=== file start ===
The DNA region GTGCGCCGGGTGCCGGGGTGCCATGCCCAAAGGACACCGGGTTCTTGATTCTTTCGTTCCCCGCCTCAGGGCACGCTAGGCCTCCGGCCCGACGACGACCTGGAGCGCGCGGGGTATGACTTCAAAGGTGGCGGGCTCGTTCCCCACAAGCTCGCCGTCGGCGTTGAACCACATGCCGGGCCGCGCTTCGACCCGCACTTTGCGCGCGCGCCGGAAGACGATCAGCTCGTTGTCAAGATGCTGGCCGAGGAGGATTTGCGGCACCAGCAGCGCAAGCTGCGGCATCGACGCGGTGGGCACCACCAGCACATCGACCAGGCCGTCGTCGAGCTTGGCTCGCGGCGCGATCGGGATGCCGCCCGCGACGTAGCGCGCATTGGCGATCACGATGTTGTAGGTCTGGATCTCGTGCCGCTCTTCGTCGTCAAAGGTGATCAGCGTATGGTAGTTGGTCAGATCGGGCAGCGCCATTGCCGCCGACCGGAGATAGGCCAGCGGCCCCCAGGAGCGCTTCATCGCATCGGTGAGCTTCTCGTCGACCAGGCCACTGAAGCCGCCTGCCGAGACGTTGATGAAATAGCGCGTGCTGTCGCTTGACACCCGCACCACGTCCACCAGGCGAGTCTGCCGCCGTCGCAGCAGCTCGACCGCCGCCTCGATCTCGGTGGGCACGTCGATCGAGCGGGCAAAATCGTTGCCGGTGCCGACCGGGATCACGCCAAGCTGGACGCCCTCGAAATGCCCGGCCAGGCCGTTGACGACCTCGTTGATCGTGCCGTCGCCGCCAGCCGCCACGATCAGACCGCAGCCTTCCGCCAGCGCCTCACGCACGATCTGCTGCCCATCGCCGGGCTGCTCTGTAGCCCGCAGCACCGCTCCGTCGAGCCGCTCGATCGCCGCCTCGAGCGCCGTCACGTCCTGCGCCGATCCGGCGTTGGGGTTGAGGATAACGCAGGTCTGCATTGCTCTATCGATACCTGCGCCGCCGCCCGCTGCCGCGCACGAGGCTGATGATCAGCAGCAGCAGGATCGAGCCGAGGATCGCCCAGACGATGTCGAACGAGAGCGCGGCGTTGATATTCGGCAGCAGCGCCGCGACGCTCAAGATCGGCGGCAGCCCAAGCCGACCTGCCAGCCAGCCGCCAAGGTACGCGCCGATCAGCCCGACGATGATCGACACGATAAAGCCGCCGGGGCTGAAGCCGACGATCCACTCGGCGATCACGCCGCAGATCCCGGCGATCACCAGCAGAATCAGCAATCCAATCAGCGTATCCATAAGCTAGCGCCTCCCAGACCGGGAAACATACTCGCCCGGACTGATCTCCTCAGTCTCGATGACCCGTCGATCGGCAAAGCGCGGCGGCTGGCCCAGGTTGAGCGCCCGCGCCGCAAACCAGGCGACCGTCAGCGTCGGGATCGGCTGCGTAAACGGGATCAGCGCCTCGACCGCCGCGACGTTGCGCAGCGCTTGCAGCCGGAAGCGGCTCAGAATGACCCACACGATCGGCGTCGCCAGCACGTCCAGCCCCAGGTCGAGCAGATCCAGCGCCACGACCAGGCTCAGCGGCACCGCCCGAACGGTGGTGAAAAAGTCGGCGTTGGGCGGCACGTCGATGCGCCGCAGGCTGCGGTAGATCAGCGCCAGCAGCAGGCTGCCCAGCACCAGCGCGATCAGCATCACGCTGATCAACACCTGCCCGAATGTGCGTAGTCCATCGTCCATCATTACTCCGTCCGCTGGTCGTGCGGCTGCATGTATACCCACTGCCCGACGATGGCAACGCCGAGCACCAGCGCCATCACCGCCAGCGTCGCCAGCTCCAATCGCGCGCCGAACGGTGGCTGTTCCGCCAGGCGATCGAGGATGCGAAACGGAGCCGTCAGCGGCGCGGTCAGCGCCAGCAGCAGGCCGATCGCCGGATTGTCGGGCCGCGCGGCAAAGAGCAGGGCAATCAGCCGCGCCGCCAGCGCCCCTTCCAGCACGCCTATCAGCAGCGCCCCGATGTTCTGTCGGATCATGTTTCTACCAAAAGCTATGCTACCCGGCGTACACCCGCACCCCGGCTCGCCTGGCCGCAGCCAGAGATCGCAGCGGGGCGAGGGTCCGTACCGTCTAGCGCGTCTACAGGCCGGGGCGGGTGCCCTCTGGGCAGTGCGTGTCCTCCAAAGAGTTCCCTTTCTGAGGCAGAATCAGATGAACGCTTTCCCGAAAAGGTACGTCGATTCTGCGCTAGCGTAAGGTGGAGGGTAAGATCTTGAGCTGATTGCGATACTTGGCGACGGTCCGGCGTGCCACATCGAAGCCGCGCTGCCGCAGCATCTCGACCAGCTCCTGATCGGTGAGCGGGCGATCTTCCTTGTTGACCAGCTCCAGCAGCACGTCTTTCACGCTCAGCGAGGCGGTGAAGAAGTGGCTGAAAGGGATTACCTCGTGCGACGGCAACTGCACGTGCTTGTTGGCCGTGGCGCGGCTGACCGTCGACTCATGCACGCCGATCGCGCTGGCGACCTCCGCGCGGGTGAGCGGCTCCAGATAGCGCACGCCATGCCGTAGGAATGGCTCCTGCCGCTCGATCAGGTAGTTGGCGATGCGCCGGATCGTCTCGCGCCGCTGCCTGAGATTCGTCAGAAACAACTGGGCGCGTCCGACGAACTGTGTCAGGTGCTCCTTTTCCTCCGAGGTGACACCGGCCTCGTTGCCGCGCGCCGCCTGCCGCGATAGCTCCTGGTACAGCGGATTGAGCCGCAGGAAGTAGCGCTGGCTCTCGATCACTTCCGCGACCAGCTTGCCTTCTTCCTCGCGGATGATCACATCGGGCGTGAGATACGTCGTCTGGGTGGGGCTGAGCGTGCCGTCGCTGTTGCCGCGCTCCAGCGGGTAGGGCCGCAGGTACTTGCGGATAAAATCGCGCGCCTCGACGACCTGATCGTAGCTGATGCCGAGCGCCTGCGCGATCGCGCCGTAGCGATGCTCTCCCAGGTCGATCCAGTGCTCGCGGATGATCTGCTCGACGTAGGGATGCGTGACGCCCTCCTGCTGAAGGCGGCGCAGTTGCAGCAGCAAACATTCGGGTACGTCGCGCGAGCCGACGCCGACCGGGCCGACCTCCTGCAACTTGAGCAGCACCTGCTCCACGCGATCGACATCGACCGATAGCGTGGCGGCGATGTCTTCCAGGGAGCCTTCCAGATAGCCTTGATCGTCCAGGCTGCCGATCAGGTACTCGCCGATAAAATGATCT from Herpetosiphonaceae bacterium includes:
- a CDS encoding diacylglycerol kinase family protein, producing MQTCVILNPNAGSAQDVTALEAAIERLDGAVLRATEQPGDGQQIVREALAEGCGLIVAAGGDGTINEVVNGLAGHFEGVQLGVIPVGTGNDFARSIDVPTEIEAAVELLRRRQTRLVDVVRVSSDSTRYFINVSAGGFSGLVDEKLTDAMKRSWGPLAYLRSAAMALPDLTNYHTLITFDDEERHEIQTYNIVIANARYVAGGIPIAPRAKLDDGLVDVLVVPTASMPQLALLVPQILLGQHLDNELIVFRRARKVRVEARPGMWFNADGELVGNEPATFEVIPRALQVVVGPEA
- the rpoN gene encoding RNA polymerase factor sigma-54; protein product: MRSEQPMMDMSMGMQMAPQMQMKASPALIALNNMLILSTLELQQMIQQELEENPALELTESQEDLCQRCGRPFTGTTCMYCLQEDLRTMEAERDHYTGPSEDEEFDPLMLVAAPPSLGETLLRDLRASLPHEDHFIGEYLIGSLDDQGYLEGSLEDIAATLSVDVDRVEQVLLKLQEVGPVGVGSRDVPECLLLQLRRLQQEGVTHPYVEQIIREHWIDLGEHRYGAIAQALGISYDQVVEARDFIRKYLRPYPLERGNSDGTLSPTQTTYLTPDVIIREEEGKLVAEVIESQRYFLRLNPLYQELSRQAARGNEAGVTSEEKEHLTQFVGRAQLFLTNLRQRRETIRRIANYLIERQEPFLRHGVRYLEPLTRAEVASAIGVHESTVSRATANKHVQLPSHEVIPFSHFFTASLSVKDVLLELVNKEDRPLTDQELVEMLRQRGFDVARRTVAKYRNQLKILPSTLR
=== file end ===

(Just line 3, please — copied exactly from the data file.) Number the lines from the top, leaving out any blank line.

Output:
- the rpoN gene encoding RNA polymerase factor sigma-54; protein product: MRSEQPMMDMSMGMQMAPQMQMKASPALIALNNMLILSTLELQQMIQQELEENPALELTESQEDLCQRCGRPFTGTTCMYCLQEDLRTMEAERDHYTGPSEDEEFDPLMLVAAPPSLGETLLRDLRASLPHEDHFIGEYLIGSLDDQGYLEGSLEDIAATLSVDVDRVEQVLLKLQEVGPVGVGSRDVPECLLLQLRRLQQEGVTHPYVEQIIREHWIDLGEHRYGAIAQALGISYDQVVEARDFIRKYLRPYPLERGNSDGTLSPTQTTYLTPDVIIREEEGKLVAEVIESQRYFLRLNPLYQELSRQAARGNEAGVTSEEKEHLTQFVGRAQLFLTNLRQRRETIRRIANYLIERQEPFLRHGVRYLEPLTRAEVASAIGVHESTVSRATANKHVQLPSHEVIPFSHFFTASLSVKDVLLELVNKEDRPLTDQELVEMLRQRGFDVARRTVAKYRNQLKILPSTLR